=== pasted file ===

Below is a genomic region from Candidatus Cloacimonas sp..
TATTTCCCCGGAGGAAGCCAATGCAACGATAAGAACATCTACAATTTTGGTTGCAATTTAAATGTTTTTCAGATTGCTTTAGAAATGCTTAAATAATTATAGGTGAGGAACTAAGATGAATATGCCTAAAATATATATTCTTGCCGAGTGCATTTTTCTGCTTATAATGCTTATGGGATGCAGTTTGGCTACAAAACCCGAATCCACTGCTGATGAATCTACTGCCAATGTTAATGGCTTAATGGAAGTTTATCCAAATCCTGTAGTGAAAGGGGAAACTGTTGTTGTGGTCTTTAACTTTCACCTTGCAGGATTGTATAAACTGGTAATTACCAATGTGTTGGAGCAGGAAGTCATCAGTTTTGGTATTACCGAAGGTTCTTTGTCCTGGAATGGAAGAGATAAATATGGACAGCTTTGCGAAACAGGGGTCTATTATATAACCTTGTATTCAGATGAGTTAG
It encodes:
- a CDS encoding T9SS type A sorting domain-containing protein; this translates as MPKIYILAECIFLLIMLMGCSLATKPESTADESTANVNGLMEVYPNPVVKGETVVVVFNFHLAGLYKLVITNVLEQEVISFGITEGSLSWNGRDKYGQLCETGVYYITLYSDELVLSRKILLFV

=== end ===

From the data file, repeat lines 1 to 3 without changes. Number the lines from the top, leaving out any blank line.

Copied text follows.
Below is a genomic region from Candidatus Cloacimonas sp..
TATTTCCCCGGAGGAAGCCAATGCAACGATAAGAACATCTACAATTTTGGTTGCAATTTAAATGTTTTTCAGATTGCTTTAGAAATGCTTAAATAATTATAGGTGAGGAACTAAGATGAATATGCCTAAAATATATATTCTTGCCGAGTGCATTTTTCTGCTTATAATGCTTATGGGATGCAGTTTGGCTACAAAACCCGAATCCACTGCTGATGAATCTACTGCCAATGTTAATGGCTTAATGGAAGTTTATCCAAATCCTGTAGTGAAAGGGGAAACTGTTGTTGTGGTCTTTAACTTTCACCTTGCAGGATTGTATAAACTGGTAATTACCAATGTGTTGGAGCAGGAAGTCATCAGTTTTGGTATTACCGAAGGTTCTTTGTCCTGGAATGGAAGAGATAAATATGGACAGCTTTGCGAAACAGGGGTCTATTATATAACCTTGTATTCAGATGAGTTAG
It encodes: